Resilience

I don't think it's a black and white thing. I think a person can be very resilient in one life domain but not very resilient in another, and so I think there are multiple reasons why a person may or may not be more or less resilient in one place or another.

I think it's very complicated.
 

JGirl

Confident
This is a very complex question @Teasel. I'm defining resilience as the ability to adapt after adverse events.
I also agree that is can vary across domains. I think that it can also vary across time. I think that things like how full your cup is, the drive to overcome things and supports have a huge impact.

I want to clarify what I mean by drive. I am not saying that someone who lacks resilience, lacks drive. They may have lots of drive but not be highly resilient because of other factors. I do think that part of being resilient is having the want or the drive to change things.
 

Teasel

MyPTSD Pro
Agree with everyone that it's a complex issue.

What's involved with resilience? Backbone, courage, determination, being thick skinned, experience?

I think I had thought it was things like this - qualities in a person, or not as the case may be.

But recently doing a test I saw mentioned here has me thinking about it more. So typically I forget the name of the test, something about testing for childhood adversity, something like that, anyway I did save my score - it was

ACE score 6
Resiliency score 2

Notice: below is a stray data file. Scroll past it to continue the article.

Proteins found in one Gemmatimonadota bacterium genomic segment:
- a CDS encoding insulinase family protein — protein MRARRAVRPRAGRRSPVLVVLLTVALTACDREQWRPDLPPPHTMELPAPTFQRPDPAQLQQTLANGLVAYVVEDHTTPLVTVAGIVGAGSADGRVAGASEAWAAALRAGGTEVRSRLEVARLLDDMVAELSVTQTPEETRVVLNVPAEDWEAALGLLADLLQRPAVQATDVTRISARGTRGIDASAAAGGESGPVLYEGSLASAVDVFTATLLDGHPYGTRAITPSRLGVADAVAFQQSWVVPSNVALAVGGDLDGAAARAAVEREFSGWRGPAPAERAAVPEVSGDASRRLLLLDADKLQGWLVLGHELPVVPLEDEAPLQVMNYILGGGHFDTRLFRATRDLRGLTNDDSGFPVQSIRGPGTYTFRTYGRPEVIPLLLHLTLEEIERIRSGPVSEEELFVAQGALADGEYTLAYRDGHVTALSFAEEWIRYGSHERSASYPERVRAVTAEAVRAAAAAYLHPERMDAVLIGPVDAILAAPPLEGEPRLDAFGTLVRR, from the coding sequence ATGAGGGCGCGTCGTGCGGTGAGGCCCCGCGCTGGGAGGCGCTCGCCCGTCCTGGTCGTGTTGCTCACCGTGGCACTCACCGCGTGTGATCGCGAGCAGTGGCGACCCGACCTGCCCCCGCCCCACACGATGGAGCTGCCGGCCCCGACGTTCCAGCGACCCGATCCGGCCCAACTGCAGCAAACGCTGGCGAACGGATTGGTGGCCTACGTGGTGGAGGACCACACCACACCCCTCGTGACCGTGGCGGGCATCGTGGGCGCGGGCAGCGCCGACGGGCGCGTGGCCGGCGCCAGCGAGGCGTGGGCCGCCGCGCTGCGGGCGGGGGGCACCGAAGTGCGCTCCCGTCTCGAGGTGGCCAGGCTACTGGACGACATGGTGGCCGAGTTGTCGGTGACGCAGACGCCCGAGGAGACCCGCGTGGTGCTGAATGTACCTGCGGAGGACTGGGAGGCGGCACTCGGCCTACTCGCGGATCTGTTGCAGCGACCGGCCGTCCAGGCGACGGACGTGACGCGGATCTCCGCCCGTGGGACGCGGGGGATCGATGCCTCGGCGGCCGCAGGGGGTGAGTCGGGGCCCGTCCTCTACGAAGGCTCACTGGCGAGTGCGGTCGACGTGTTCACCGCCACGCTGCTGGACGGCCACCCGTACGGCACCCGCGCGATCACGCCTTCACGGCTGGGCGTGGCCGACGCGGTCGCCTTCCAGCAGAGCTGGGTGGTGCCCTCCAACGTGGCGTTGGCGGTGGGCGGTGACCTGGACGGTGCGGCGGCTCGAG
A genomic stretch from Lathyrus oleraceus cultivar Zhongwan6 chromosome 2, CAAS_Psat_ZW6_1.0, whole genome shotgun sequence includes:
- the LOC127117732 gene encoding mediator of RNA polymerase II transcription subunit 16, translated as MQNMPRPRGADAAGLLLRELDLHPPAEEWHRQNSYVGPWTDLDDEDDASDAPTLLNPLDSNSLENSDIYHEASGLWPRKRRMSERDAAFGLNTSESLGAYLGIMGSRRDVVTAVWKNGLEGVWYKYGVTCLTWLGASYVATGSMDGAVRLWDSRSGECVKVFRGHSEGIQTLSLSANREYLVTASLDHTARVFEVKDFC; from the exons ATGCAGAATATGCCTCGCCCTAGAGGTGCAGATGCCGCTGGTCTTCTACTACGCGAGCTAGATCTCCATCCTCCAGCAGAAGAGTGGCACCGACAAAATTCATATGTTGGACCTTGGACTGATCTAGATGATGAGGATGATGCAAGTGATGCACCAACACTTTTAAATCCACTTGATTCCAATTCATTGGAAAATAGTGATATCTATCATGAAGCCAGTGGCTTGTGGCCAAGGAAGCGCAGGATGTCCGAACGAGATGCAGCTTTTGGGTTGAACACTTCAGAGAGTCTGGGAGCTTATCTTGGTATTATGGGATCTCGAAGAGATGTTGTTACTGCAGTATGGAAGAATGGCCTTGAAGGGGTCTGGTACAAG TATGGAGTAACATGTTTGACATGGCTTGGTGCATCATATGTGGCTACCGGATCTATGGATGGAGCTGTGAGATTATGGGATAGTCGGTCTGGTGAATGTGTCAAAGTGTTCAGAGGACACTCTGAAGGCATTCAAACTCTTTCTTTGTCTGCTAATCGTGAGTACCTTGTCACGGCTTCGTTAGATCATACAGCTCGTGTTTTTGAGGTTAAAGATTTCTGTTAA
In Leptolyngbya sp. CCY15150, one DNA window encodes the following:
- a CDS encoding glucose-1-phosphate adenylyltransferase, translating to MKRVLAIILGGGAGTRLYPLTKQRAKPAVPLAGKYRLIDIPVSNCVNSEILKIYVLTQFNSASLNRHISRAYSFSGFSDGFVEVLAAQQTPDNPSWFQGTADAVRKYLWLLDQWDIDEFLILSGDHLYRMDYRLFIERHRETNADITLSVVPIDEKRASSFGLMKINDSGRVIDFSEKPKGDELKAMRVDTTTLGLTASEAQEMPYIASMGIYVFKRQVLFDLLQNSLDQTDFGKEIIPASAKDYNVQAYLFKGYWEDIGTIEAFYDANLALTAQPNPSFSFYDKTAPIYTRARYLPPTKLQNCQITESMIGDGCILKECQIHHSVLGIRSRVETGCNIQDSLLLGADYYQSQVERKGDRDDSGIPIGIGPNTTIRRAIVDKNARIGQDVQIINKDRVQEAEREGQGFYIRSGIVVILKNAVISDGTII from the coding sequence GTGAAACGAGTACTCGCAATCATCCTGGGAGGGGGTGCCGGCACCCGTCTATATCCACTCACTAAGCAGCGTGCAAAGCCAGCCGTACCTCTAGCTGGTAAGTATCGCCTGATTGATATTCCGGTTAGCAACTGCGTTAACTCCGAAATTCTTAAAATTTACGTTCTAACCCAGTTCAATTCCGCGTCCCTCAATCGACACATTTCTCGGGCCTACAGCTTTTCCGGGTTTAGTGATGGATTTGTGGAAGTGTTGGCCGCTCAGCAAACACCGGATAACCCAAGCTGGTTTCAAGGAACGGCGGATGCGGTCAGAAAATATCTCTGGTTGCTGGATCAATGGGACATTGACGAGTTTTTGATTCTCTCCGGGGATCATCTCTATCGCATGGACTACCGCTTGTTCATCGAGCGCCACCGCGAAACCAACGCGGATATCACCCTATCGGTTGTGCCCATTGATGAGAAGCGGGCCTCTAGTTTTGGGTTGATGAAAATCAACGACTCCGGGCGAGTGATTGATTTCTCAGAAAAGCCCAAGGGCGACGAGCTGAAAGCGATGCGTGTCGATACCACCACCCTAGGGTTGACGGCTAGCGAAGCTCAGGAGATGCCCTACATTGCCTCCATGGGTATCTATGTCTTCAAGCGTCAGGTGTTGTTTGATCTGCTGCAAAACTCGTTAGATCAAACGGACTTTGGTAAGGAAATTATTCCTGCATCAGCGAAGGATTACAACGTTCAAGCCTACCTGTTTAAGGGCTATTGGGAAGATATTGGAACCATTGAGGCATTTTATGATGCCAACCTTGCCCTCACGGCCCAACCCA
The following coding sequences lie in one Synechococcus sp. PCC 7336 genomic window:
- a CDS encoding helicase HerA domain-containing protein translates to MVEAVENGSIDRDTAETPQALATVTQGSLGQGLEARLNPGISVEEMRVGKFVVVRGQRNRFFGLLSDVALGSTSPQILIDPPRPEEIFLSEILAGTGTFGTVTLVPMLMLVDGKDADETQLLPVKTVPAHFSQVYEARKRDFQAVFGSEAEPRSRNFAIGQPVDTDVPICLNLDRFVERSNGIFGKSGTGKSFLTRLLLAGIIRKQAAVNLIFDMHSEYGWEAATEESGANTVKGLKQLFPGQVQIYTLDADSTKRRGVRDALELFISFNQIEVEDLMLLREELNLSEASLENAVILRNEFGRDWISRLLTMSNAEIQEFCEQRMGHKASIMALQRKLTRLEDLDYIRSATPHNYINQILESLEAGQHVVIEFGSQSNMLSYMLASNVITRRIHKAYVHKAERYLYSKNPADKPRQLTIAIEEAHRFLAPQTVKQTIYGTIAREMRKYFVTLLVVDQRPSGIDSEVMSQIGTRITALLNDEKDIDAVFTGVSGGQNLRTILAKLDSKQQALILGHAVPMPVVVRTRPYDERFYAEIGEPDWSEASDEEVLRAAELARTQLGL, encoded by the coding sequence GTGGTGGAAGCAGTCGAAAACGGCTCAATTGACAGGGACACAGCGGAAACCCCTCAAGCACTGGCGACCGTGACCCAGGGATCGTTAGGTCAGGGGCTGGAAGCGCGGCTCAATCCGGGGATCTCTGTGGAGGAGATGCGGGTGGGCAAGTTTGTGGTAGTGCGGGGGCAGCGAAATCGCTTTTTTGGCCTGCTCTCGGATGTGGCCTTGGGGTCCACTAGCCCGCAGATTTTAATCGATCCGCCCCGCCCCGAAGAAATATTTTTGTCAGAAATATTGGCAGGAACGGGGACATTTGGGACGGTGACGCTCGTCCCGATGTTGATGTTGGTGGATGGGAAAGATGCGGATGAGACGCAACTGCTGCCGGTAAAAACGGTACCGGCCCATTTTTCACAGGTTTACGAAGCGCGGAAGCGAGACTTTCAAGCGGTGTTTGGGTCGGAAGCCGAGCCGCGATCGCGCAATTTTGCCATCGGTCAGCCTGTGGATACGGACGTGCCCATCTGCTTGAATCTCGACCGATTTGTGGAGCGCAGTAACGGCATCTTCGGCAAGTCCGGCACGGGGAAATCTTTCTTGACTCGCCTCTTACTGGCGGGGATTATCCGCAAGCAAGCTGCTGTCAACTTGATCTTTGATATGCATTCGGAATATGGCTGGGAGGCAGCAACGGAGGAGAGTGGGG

Which I think was fairly high on childhood adversity, and fairly low on the resiliency score.

The resiliency score was entirely based on how many sources of social support you had growing up.

And Ok I'm not a kid anymore by a long shot but it had me questioning my idea of resilience being to do with positive strengths and qualities in your personality.

if you grew up as a kid with very little social support, then the moment you become an adult you're not going to suddenly be over that lack?

And if you still have very little social support, and are going through difficult times then maybe it's understandable to struggle?

I also agree that is can vary across domains. I think that it can also vary across time. I think that things like how full your cup is, the drive to overcome things and supports have a huge impact.

I want to clarify what I mean by drive. I am not saying that someone who lacks resilience, lacks drive. They may have lots of drive but not be highly resilient because of other factors. I do think that part of being resilient is having the want or the drive to change things.
Yes I'm sure drive is important. Still am thinking of something like drive as being some kind of quality inherant in a person.

And wondering if resilience, is more a measure of supporting factors a person has in their life?